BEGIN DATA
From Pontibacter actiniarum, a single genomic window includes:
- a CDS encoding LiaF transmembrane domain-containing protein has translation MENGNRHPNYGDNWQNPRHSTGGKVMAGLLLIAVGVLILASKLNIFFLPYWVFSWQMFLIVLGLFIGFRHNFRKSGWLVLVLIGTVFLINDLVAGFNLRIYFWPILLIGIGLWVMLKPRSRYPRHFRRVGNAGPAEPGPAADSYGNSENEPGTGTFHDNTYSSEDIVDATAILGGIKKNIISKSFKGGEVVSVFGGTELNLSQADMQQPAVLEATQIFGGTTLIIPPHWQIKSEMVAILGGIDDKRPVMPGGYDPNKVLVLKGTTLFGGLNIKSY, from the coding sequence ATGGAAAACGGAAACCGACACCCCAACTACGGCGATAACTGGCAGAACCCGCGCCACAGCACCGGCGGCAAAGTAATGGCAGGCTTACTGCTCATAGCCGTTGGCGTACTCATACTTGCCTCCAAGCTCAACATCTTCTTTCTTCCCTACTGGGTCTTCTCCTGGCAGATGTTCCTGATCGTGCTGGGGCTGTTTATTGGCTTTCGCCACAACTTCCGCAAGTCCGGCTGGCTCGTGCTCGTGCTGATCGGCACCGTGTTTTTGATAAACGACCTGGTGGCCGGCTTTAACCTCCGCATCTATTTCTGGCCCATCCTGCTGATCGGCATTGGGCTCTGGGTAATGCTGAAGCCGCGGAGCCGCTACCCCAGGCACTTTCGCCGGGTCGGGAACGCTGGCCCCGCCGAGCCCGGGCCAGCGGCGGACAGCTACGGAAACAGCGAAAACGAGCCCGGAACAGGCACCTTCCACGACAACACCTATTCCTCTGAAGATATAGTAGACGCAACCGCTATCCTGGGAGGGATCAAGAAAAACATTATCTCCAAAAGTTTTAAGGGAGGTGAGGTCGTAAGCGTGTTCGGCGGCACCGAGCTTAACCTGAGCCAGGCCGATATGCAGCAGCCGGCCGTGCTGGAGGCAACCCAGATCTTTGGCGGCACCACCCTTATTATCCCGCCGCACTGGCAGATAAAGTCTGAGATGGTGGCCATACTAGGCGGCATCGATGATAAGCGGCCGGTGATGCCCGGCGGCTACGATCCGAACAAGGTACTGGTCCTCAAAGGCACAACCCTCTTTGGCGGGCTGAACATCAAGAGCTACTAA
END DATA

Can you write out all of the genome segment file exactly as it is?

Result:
From Pontibacter actiniarum, a single genomic window includes:
- a CDS encoding LiaF transmembrane domain-containing protein has translation MENGNRHPNYGDNWQNPRHSTGGKVMAGLLLIAVGVLILASKLNIFFLPYWVFSWQMFLIVLGLFIGFRHNFRKSGWLVLVLIGTVFLINDLVAGFNLRIYFWPILLIGIGLWVMLKPRSRYPRHFRRVGNAGPAEPGPAADSYGNSENEPGTGTFHDNTYSSEDIVDATAILGGIKKNIISKSFKGGEVVSVFGGTELNLSQADMQQPAVLEATQIFGGTTLIIPPHWQIKSEMVAILGGIDDKRPVMPGGYDPNKVLVLKGTTLFGGLNIKSY, from the coding sequence ATGGAAAACGGAAACCGACACCCCAACTACGGCGATAACTGGCAGAACCCGCGCCACAGCACCGGCGGCAAAGTAATGGCAGGCTTACTGCTCATAGCCGTTGGCGTACTCATACTTGCCTCCAAGCTCAACATCTTCTTTCTTCCCTACTGGGTCTTCTCCTGGCAGATGTTCCTGATCGTGCTGGGGCTGTTTATTGGCTTTCGCCACAACTTCCGCAAGTCCGGCTGGCTCGTGCTCGTGCTGATCGGCACCGTGTTTTTGATAAACGACCTGGTGGCCGGCTTTAACCTCCGCATCTATTTCTGGCCCATCCTGCTGATCGGCATTGGGCTCTGGGTAATGCTGAAGCCGCGGAGCCGCTACCCCAGGCACTTTCGCCGGGTCGGGAACGCTGGCCCCGCCGAGCCCGGGCCAGCGGCGGACAGCTACGGAAACAGCGAAAACGAGCCCGGAACAGGCACCTTCCACGACAACACCTATTCCTCTGAAGATATAGTAGACGCAACCGCTATCCTGGGAGGGATCAAGAAAAACATTATCTCCAAAAGTTTTAAGGGAGGTGAGGTCGTAAGCGTGTTCGGCGGCACCGAGCTTAACCTGAGCCAGGCCGATATGCAGCAGCCGGCCGTGCTGGAGGCAACCCAGATCTTTGGCGGCACCACCCTTATTATCCCGCCGCACTGGCAGATAAAGTCTGAGATGGTGGCCATACTAGGCGGCATCGATGATAAGCGGCCGGTGATGCCCGGCGGCTACGATCCGAACAAGGTACTGGTCCTCAAAGGCACAACCCTCTTTGGCGGGCTGAACATCAAGAGCTACTAA